W3C home > Mailing lists > Public > www-style@w3.org > January 2008

Re: flowing around both sides of a float

From: Brad Kemper <brkemper@comcast.net>
Date: Thu, 3 Jan 2008 21:36:32 -0800
Message-Id: <3C598B00-2F7A-4501-93B4-CDA34456D438@comcast.net>
Cc: James Elmore <James.Elmore@cox.net>, CSS <www-style@w3.org>
To: Philip TAYLOR <Philip-and-LeKhanh@Royal-Tunbridge-Wells.Org>

On Jan 3, 2008, at 9:43 AM, Philip TAYLOR wrote:

> James Elmore wrote:
>> Philip -- I recognize what you are saying; but I won't let the  
>> design preferences of a small minority of users stop me from  
>> expressing my own design preferences on my own web pages.
> And nor will I; all I am trying to achieve is
> agreement that CSS cannot (and is not intended to)
> allow /control/ of a web page's appearance; all
> it can do is to /influence/ that appearance.
> Philip TAYLOR

You're splitting hairs. I suspect you are splitting hairs just for  
the sake of starting and fueling an argument. Control is not an  
something which is either absolute or non-existent, with nothing in  
between. There is a whole range of levels of control, and no one  
advocating for the ability of the author to control the presentation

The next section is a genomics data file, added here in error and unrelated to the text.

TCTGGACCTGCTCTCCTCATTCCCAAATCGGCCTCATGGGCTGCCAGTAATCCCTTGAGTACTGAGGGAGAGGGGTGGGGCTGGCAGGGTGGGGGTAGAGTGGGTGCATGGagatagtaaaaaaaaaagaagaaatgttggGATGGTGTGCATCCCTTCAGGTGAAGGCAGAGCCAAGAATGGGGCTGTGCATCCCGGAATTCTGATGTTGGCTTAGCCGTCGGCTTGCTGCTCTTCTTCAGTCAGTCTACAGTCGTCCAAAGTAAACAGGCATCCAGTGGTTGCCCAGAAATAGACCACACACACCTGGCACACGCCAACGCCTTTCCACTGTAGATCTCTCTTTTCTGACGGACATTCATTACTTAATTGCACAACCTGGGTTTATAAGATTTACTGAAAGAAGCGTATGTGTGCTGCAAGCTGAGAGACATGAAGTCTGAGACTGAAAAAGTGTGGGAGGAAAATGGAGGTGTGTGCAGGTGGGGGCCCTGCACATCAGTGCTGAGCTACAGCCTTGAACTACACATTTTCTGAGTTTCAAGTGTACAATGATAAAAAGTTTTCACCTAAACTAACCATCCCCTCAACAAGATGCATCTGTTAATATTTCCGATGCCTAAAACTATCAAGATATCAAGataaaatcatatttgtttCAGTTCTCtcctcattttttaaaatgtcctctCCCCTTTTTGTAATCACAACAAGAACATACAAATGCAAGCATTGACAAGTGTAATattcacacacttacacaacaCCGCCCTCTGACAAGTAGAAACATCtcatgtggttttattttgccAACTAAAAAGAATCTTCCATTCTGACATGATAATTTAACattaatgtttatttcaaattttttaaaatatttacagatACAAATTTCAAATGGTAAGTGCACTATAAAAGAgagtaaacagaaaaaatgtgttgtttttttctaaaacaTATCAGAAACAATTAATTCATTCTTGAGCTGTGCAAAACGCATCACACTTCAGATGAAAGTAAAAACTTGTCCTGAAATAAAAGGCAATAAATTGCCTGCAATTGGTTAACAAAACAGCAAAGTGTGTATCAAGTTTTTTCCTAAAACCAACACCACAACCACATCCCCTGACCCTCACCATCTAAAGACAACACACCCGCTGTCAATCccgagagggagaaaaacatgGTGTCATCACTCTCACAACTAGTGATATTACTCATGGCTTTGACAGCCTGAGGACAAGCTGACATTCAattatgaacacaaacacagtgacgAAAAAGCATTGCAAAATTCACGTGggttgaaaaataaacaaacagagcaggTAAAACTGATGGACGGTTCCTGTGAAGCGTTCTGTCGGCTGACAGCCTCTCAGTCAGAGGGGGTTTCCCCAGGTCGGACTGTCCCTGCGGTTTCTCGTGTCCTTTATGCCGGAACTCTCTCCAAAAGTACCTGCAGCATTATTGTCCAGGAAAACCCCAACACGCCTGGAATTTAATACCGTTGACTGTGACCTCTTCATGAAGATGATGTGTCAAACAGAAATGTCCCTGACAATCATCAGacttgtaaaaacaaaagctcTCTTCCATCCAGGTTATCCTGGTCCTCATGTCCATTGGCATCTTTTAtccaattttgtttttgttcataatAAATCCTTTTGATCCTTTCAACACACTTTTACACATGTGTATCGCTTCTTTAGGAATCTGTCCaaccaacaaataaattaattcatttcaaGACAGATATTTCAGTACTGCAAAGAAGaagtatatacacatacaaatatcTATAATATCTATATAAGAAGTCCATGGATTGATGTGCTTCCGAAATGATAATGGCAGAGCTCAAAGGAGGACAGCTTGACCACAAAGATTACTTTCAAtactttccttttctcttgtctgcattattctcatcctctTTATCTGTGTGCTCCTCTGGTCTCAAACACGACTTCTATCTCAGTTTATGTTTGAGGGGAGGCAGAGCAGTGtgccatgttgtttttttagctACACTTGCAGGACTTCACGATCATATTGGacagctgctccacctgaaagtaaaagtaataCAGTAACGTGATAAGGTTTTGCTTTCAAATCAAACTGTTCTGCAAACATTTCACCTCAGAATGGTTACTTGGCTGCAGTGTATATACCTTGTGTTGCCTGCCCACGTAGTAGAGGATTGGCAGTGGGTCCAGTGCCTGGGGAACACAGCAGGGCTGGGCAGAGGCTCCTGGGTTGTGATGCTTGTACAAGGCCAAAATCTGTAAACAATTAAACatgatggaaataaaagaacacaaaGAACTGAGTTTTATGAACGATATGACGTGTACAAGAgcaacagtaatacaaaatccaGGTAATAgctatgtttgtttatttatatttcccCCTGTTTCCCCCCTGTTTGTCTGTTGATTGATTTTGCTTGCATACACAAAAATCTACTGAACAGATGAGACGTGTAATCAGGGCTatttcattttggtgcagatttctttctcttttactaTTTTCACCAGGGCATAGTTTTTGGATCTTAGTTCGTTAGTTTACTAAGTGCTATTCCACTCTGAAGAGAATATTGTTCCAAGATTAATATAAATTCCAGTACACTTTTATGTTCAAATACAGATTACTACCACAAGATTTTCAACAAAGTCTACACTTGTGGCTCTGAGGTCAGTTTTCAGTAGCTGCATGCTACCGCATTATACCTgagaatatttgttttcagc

of the pages they present to the world is suggesting that the control  
they aim for is absolute.

If you set your user style sheets to override those of the original  
author, then you are becoming, in a sense, co-author of the page  
because you also want some of the control. If you think you know  
better than me how the page I created should be styled, then go for  
it, and live with the results. I spend hours tweaking the CSS, not  
for my own ego gratification, but because I am a professional who  
thinks he can do a good job styling it for those who would consume  
it. I can do a better job at that task when I have a reasonable  
expectation of what it will look like when rendered, and how it will  
act, including when the window is resized or the text magnification  
changed, or when it is presented on various different devices of  
different capabilities, screen sizes, etc.
Received on Friday, 4 January 2008 15:14:47 UTC

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